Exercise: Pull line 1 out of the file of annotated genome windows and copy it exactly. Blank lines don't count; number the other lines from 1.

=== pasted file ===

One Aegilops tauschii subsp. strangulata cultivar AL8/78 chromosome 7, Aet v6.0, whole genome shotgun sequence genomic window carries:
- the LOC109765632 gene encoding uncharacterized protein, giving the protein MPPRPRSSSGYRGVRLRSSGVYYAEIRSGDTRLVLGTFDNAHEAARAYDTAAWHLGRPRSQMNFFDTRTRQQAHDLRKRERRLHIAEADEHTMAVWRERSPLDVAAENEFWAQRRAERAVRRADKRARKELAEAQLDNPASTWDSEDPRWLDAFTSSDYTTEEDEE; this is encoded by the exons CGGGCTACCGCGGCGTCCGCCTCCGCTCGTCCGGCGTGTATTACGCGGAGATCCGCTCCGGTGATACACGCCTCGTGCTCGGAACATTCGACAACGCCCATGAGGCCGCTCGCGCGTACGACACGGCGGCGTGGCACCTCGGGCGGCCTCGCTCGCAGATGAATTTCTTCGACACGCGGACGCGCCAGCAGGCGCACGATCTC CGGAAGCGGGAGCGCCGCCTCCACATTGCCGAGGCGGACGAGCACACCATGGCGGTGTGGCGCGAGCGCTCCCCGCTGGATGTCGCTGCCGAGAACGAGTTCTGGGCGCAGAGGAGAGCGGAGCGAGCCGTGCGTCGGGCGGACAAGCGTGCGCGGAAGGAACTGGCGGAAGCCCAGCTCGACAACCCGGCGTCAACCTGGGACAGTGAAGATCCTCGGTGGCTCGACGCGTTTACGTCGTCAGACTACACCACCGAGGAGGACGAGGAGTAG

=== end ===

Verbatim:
One Aegilops tauschii subsp. strangulata cultivar AL8/78 chromosome 7, Aet v6.0, whole genome shotgun sequence genomic window carries: